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Have you played any of these 25 unconventional golf courses?

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The other thread got me thinking about unique and unconventional golf courses out there. Have any of you played courses on this list?

25. Bay Harbor Golf Club (Quarry)

24. Chambers Bay

23. Whistling Straits

22. Shadow Creek Golf Club

21. El Camaleón at the Fairmont Mayakoba

20. Streamsong (Blue and Red)

19. Old Works Golf Club

18. Fossil Trace Golf Club

17. Coeur D'Alene

16. Le Touessrok Golf Course

15. La Jenny Resort Course

14. Furnace Creek Golf Course

13. Royal Colombo Golf Club

12. Palmetto Hall Plantation (Robert Cupp Course)

11. Brickyard Crossing

10. Don Mueang International Airport Golf Course

9. Prison View Golf Club

8. The Opal Fields Golf Club

7. Nullarbor Links

6. Himalayan Golf Club

5. Firestone Overseas Golf Club

4. Merapi Golf Course

3. Uummannaq Greenland

2. Camp Bonifas

1. Extreme 19th at Legend Golf & Safari Resort

Why they're ranked this way and pictures found here: http://four.sm/HORgrs

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I've played El Camelon.  The most beautiful place I've ever played.

And after hitting a perfect drive on 1, I topped my approach shot into that cavern shown in the picture.

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I only clicked on the thread to see all of the goofy courses.  Did not expect to see one that I have played, however, I enjoyed #19 back in June.  Here are some pictures ... http://thesandtrap.com/t/56097/share-your-personal-course-pictures/180_30#post_855180

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I've played El Camelon.  The most beautiful place I've ever played.

And after hitting a perfect drive on 1, I topped my approach shot into that cavern shown in the picture.

Great pics!

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I only clicked on the thread to see all of the goofy courses.  Did not expect to see one that I have played, however, I enjoyed #19 back in June.  Here are some pictures ... http://thesandtrap.com/t/56097/share-your-personal-course-pictures/180_30#post_855180

Thanks for sharing. Looks like a great track!

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#18, Fossil Trace in Golden, Colorado, and #19, Old Works in Anaconda, Montana.

Fossil Trace 10th hole:

4th hole at The Old Works:

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Thanks for sharing Rick. Looks like there is lots of trouble at Old Works!

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Thanks for sharing Rick. Looks like there is lots of trouble at Old Works!

Old Works is a Nicklaus design, built on the dump piles from a 19th century silver ore processing plant.  It's an EPA fund site, and they use the black slag from the refinery for bunker sand.  It was built so that all of the water used on the course filters down to the lowest end, then is recycled before being reused or released to the river.  It's a fun course to play, over 7700 yards from the tips, and still 6700 from the mid tees.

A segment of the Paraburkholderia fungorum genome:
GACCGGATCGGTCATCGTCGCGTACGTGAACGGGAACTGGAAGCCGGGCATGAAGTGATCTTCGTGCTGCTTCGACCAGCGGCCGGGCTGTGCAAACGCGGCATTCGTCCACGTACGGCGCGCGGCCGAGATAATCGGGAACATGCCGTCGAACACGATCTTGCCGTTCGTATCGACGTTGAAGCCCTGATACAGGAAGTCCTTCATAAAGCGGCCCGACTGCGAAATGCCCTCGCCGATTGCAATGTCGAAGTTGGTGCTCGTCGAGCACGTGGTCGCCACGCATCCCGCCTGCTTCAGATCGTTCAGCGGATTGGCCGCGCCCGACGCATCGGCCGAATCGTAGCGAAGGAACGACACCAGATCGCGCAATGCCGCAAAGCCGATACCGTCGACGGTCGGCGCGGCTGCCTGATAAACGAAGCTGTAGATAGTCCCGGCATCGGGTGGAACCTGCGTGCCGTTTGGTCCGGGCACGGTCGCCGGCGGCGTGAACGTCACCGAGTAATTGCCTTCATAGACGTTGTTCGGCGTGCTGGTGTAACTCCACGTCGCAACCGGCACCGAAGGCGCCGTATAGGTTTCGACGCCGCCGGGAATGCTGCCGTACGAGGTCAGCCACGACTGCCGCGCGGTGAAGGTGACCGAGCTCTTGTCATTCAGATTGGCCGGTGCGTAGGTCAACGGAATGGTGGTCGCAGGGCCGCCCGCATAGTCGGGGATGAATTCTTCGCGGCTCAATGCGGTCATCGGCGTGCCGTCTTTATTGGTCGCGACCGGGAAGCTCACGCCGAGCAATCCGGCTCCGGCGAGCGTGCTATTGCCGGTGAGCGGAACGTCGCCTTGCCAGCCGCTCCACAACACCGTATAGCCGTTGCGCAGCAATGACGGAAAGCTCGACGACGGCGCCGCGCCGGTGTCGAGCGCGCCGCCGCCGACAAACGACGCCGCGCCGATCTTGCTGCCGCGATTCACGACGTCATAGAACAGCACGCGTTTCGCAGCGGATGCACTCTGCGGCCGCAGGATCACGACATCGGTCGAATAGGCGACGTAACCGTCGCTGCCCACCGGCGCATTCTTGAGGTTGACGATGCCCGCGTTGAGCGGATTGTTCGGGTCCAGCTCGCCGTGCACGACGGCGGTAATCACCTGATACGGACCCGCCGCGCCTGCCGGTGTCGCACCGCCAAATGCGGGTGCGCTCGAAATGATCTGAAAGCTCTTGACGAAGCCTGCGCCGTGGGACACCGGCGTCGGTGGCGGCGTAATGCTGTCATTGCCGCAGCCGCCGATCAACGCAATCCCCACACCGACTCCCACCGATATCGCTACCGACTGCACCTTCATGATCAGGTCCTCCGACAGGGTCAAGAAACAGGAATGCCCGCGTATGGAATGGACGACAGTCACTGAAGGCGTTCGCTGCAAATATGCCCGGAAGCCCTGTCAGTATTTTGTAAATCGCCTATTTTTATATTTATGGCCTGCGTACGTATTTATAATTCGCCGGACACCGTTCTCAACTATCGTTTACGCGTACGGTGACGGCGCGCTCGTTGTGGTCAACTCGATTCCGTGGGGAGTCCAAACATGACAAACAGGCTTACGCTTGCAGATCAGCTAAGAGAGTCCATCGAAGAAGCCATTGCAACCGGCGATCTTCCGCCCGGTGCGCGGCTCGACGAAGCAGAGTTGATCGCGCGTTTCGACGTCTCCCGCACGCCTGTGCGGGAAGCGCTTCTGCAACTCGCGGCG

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Old Works is a Nicklaus design, built on the dump piles from a 19th century silver ore processing plant.  It's an EPA fund site, and they use the black slag from the refinery for bunker sand.  It was built so that all of the water used on the course filters down to the lowest end, then is recycled before being reused or released to the river.  It's a fun course to play, over 7700 yards from the tips, and still 6700 from the mid tees.

Copper smelting. ;-) I wanted to be real nit-picky and point out that the article ( http://four.sm/HORgrs) says its built on the old Anaconda Copper Mine, but that mine is over in Butte (hehehe) and its the smelting plant that was in Anaconda underneath the course.  But I decided against it ... and then I went ahead and wrote it here anyways.  Those people that always have to know stuff and always have to be right ... they are sooooooooooooooooooooooooooooooooo annoying!! :doh:

P.S.  I loved those bunkers ... so easy to hit out of, and didn't ruin your shoes like they looked like they might. ;)

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So ... who's played Coeur D'Alene???  The article claims that the green could be pushed back to 218 yards!!!  WTF?!?!?  That would be diabolical!!!!

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Copper smelting.   I wanted to be real nit-picky and point out that the article (http://four.sm/HORgrs) says its built on the old Anaconda Copper Mine, but that mine is over in Butte (hehehe) and its the smelting plant that was in Anaconda underneath the course.  But I decided against it ... and then I went ahead and wrote it here anyways.  Those people that always have to know stuff and always have to be right ... they are sooooooooooooooooooooooooooooooooo annoying!!